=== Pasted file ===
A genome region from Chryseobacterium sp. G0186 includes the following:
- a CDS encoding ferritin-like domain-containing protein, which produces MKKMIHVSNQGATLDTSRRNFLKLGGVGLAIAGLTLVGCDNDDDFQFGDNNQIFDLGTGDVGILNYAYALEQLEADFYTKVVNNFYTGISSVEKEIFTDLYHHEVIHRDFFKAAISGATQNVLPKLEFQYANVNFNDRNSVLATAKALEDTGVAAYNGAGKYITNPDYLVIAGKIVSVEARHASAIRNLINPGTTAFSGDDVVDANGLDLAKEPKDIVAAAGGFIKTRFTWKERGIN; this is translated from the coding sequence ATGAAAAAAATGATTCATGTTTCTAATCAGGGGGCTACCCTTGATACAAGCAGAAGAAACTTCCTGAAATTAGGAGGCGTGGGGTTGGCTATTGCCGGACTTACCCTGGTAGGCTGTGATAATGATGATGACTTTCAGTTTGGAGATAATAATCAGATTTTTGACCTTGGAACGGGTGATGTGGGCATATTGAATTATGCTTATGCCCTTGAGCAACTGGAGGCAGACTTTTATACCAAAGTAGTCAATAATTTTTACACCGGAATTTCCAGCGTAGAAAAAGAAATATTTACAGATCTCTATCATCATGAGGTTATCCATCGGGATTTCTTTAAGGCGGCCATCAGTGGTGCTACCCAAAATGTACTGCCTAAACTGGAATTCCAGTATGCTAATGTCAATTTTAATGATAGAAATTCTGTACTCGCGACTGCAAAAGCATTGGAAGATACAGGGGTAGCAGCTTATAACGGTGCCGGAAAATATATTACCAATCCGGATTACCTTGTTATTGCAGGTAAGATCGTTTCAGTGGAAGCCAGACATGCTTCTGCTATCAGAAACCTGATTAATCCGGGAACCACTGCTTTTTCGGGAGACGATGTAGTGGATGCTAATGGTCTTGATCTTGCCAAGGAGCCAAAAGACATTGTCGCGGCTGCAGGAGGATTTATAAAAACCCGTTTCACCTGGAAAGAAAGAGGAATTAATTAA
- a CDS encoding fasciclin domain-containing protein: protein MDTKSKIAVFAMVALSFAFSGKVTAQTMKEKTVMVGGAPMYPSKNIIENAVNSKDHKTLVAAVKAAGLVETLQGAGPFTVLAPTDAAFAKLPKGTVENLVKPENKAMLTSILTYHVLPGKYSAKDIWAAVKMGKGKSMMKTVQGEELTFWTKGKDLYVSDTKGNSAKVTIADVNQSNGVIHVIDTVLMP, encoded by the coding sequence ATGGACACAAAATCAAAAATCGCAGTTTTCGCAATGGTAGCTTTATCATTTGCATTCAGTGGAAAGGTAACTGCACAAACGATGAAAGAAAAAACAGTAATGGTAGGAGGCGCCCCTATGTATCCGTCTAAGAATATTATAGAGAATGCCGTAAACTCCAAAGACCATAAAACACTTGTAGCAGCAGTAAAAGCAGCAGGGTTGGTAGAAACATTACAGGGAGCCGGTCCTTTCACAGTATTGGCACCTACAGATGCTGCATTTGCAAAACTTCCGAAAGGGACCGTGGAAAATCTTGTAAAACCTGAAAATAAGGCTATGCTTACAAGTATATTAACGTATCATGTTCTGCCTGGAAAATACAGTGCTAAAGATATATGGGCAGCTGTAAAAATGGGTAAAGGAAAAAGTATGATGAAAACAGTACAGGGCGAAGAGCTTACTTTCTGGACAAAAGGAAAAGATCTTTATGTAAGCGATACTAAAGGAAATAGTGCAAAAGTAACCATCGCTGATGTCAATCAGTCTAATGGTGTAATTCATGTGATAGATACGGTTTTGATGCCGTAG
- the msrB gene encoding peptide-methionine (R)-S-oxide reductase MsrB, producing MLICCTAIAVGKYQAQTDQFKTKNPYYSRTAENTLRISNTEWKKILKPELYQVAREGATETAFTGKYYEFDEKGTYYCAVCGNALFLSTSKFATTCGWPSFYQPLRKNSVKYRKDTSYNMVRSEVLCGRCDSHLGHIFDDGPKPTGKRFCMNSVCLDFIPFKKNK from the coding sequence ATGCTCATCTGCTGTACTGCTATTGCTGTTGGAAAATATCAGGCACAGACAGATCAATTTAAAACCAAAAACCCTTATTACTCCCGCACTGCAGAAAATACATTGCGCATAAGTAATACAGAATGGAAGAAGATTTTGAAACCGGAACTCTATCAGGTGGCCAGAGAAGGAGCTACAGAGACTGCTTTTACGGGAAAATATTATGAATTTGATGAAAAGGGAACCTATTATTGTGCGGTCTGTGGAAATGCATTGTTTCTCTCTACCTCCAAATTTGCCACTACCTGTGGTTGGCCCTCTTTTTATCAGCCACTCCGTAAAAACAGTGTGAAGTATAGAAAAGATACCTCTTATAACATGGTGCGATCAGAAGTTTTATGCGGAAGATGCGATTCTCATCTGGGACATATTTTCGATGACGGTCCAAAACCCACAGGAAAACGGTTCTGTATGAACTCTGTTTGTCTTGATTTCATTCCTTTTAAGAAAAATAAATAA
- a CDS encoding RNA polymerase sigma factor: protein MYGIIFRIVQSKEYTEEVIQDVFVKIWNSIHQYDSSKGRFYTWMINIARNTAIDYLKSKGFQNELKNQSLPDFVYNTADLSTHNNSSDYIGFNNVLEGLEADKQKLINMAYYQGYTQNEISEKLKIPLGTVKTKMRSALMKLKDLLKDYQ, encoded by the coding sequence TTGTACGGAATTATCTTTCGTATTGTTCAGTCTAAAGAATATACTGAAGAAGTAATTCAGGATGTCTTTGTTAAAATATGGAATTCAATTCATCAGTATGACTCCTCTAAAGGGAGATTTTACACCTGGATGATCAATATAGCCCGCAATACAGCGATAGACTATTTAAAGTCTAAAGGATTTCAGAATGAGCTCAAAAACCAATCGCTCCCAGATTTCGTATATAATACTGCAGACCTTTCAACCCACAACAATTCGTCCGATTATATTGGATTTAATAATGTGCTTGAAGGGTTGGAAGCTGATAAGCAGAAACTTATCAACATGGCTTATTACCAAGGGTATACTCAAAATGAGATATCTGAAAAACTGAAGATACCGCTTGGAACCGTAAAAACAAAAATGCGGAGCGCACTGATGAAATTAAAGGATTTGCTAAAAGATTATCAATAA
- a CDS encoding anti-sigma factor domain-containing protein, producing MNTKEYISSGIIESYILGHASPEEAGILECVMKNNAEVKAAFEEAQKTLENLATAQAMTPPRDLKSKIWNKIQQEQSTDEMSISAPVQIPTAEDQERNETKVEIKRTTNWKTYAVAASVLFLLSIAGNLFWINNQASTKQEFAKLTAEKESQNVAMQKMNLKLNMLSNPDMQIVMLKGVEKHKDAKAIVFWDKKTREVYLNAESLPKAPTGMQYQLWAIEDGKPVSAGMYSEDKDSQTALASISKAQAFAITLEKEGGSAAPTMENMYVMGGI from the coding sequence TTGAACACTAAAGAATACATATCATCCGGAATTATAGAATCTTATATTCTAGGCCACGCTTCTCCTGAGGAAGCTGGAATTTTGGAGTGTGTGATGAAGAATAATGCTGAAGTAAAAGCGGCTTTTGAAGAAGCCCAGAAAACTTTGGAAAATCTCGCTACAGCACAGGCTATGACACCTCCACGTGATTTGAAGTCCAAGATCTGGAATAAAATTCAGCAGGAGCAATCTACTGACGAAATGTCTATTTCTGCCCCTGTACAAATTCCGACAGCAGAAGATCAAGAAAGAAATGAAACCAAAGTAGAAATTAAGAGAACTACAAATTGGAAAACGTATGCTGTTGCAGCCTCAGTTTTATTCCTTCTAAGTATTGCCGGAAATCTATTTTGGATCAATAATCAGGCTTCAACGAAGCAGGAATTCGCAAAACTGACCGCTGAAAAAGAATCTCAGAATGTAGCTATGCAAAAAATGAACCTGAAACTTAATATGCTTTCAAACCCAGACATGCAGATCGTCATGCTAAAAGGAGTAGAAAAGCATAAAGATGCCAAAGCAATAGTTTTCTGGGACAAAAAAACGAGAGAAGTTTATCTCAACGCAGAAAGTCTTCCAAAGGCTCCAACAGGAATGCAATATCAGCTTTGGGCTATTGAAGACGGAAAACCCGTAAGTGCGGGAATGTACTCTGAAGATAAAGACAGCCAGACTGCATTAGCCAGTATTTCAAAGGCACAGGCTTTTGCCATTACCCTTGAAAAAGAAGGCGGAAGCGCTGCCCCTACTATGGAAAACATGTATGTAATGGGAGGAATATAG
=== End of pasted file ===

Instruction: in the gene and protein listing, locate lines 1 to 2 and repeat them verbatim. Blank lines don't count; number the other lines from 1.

A genome region from Chryseobacterium sp. G0186 includes the following:
- a CDS encoding ferritin-like domain-containing protein, which produces MKKMIHVSNQGATLDTSRRNFLKLGGVGLAIAGLTLVGCDNDDDFQFGDNNQIFDLGTGDVGILNYAYALEQLEADFYTKVVNNFYTGISSVEKEIFTDLYHHEVIHRDFFKAAISGATQNVLPKLEFQYANVNFNDRNSVLATAKALEDTGVAAYNGAGKYITNPDYLVIAGKIVSVEARHASAIRNLINPGTTAFSGDDVVDANGLDLAKEPKDIVAAAGGFIKTRFTWKERGIN; this is translated from the coding sequence ATGAAAAAAATGATTCATGTTTCTAATCAGGGGGCTACCCTTGATACAAGCAGAAGAAACTTCCTGAAATTAGGAGGCGTGGGGTTGGCTATTGCCGGACTTACCCTGGTAGGCTGTGATAATGATGATGACTTTCAGTTTGGAGATAATAATCAGATTTTTGACCTTGGAACGGGTGATGTGGGCATATTGAATTATGCTTATGCCCTTGAGCAACTGGAGGCAGACTTTTATACCAAAGTAGTCAATAATTTTTACACCGGAATTTCCAGCGTAGAAAAAGAAATATTTACAGATCTCTATCATCATGAGGTTATCCATCGGGATTTCTTTAAGGCGGCCATCAGTGGTGCTACCCAAAATGTACTGCCTAAACTGGAATTCCAGTATGCTAATGTCAATTTTAATGATAGAAATTCTGTACTCGCGACTGCAAAAGCATTGGAAGATACAGGGGTAGCAGCTTATAACGGTGCCGGAAAATATATTACCAATCCGGATTACCTTGTTATTGCAGGTAAGATCGTTTCAGTGGAAGCCAGACATGCTTCTGCTATCAGAAACCTGATTAATCCGGGAACCACTGCTTTTTCGGGAGACGATGTAGTGGATGCTAATGGTCTTGATCTTGCCAAGGAGCCAAAAGACATTGTCGCGGCTGCAGGAGGATTTATAAAAACCCGTTTCACCTGGAAAGAAAGAGGAATTAATTAA